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Tuesday, April 23, 2013

Homosexuality and the Mediator

εις γαρ θεός, εις κάι μεσίτης θεου κάι ανθρώπων, άνθρωπος Χριστός Ιησούς (1 Tim. 2:5).

"One for God, One and Mediator God and man, man Christ Jesus" (Word for word from Greek to English)  "For there is One God, and One Mediator between God and men, the man Christ Jesus" (My translation).  "For there is one God, and there is one mediator between God and men, the man Christ Jesus" (ESV).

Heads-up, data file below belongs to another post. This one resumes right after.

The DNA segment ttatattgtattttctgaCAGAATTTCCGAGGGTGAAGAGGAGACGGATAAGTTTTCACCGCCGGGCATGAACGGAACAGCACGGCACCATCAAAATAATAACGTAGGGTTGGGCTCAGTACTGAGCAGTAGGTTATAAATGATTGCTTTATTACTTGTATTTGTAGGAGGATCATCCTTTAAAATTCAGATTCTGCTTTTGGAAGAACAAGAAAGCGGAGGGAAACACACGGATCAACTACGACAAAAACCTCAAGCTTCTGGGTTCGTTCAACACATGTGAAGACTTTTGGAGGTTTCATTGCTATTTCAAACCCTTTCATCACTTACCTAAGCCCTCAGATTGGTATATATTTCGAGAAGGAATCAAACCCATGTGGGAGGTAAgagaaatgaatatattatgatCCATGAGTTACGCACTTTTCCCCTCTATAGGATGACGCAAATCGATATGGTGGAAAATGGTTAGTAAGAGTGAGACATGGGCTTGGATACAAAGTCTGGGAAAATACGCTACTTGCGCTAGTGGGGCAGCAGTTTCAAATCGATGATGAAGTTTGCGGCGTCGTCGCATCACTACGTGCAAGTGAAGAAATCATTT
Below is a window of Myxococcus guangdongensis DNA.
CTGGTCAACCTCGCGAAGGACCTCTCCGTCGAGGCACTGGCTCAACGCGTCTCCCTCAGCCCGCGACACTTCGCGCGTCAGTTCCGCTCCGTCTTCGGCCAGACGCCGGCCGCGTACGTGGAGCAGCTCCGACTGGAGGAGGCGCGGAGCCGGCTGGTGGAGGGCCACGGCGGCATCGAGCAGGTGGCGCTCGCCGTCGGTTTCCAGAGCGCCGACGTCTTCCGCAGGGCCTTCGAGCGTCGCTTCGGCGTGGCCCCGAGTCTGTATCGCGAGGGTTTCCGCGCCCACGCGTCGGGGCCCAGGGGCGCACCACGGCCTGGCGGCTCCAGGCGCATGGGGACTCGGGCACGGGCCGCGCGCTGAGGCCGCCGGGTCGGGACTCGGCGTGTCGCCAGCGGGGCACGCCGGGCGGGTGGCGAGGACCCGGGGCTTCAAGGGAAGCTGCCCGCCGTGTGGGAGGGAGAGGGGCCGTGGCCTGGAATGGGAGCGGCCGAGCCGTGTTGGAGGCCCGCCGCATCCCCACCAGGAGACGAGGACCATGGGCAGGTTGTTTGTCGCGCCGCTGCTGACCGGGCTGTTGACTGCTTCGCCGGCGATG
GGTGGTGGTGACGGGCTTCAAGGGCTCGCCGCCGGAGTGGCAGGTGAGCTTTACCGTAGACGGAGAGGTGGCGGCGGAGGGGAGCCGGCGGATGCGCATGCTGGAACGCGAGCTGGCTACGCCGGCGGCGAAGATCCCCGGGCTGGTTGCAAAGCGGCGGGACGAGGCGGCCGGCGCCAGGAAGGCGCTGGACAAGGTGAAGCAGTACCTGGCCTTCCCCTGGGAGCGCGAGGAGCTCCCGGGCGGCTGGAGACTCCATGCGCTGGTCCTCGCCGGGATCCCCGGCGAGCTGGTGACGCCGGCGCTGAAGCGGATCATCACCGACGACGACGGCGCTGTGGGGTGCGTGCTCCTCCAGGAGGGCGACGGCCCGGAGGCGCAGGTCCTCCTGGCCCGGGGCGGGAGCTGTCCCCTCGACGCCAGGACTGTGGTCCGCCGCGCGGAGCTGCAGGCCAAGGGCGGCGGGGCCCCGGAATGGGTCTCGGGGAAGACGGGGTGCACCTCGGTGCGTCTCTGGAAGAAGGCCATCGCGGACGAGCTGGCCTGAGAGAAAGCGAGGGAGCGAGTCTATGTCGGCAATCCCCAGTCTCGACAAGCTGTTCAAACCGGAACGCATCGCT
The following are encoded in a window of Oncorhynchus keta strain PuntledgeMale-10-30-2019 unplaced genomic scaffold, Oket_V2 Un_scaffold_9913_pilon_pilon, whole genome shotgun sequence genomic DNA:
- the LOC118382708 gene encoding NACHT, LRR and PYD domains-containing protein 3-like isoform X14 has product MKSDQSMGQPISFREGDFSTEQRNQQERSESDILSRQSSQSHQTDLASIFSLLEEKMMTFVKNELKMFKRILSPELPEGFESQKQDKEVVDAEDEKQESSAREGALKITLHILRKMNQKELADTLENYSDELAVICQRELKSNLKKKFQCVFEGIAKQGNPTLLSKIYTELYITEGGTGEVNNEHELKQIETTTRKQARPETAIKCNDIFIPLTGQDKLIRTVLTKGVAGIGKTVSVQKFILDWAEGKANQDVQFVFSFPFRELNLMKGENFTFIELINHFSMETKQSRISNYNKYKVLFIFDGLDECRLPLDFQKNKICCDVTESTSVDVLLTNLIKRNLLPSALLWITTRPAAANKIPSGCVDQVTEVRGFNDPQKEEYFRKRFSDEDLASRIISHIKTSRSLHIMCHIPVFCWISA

I am beginning a work on 1 Tim. 2:5-6 for some messages that I will be preaching in Mexico City and in Maine upon the subject of propitiation (the means of appeasing of the wrath of God).  In the beginning of my meditating upon this Scripture passage there are a few things that stand out as very obvious.  First, there is a definite hostility between two parties.  The two parties are God and man. Psalm 11:5 says that the LORD . . . "hates the wicked and the one who loves violence" and Romans 1:30 says that man is a "Hater of God".  The great problem between God and man is that God is Holy and man is sinful.  Holiness and sinfulness go together no better than oil and water, pro-life and abortion, freedom and slavery, or light and dark.  They are opposed to one another.  Second, the only way in which reconciliation can be obtained is through the work of the Mediator.  A mediator is "One that mediates between parties at variance" (Webster).  Third, the only way these two parties can be reconciled is if God is appeased.  The only way God can be appeased is by His justice being fully satisfied.  The only way to satisfy His justice is for Him to execute His full wrath upon the guilty party.  Thus, the Mediator in this scenario will need to place Himself υπέρ (in his stead, substitute, in place of) the guilty party.  Lastly, the One Mediator (vs. 5) will give His life as a sufficient ransom (vs. 6) and this Mediator is to proclaimed to the whole world.  The entire world needs to know that their hope is through Him alone, by faith alone, because He alone is the Savior.